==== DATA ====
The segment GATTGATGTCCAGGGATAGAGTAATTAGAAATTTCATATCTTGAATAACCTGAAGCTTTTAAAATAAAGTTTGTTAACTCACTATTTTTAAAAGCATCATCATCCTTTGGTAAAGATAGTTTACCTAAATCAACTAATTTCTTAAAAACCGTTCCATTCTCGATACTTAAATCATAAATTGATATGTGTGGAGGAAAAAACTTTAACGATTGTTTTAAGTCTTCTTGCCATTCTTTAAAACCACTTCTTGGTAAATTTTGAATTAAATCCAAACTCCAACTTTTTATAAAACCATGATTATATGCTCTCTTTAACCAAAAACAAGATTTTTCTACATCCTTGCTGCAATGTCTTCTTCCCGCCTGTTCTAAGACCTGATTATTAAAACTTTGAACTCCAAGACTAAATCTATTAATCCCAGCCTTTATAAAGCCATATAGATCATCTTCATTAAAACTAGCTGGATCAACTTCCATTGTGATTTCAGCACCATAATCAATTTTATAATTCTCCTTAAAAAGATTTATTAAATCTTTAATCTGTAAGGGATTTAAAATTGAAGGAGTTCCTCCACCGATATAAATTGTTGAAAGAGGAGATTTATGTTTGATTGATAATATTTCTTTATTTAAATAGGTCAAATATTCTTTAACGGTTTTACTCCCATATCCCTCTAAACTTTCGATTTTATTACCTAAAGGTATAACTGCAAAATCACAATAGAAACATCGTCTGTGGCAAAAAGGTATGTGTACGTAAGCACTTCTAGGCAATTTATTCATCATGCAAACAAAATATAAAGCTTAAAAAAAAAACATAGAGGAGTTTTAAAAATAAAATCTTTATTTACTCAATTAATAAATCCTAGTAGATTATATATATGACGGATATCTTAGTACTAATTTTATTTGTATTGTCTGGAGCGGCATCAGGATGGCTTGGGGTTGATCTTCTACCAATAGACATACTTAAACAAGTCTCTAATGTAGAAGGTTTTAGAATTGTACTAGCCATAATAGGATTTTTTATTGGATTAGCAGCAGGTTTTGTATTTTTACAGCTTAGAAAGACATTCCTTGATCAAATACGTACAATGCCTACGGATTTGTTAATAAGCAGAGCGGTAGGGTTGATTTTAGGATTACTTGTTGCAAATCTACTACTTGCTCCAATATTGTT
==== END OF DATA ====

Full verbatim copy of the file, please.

The segment GATTGATGTCCAGGGATAGAGTAATTAGAAATTTCATATCTTGAATAACCTGAAGCTTTTAAAATAAAGTTTGTTAACTCACTATTTTTAAAAGCATCATCATCCTTTGGTAAAGATAGTTTACCTAAATCAACTAATTTCTTAAAAACCGTTCCATTCTCGATACTTAAATCATAAATTGATATGTGTGGAGGAAAAAACTTTAACGATTGTTTTAAGTCTTCTTGCCATTCTTTAAAACCACTTCTTGGTAAATTTTGAATTAAATCCAAACTCCAACTTTTTATAAAACCATGATTATATGCTCTCTTTAACCAAAAACAAGATTTTTCTACATCCTTGCTGCAATGTCTTCTTCCCGCCTGTTCTAAGACCTGATTATTAAAACTTTGAACTCCAAGACTAAATCTATTAATCCCAGCCTTTATAAAGCCATATAGATCATCTTCATTAAAACTAGCTGGATCAACTTCCATTGTGATTTCAGCACCATAATCAATTTTATAATTCTCCTTAAAAAGATTTATTAAATCTTTAATCTGTAAGGGATTTAAAATTGAAGGAGTTCCTCCACCGATATAAATTGTTGAAAGAGGAGATTTATGTTTGATTGATAATATTTCTTTATTTAAATAGGTCAAATATTCTTTAACGGTTTTACTCCCATATCCCTCTAAACTTTCGATTTTATTACCTAAAGGTATAACTGCAAAATCACAATAGAAACATCGTCTGTGGCAAAAAGGTATGTGTACGTAAGCACTTCTAGGCAATTTATTCATCATGCAAACAAAATATAAAGCTTAAAAAAAAAACATAGAGGAGTTTTAAAAATAAAATCTTTATTTACTCAATTAATAAATCCTAGTAGATTATATATATGACGGATATCTTAGTACTAATTTTATTTGTATTGTCTGGAGCGGCATCAGGATGGCTTGGGGTTGATCTTCTACCAATAGACATACTTAAACAAGTCTCTAATGTAGAAGGTTTTAGAATTGTACTAGCCATAATAGGATTTTTTATTGGATTAGCAGCAGGTTTTGTATTTTTACAGCTTAGAAAGACATTCCTTGATCAAATACGTACAATGCCTACGGATTTGTTAATAAGCAGAGCGGTAGGGTTGATTTTAGGATTACTTGTTGCAAATCTACTACTTGCTCCAATATTGTT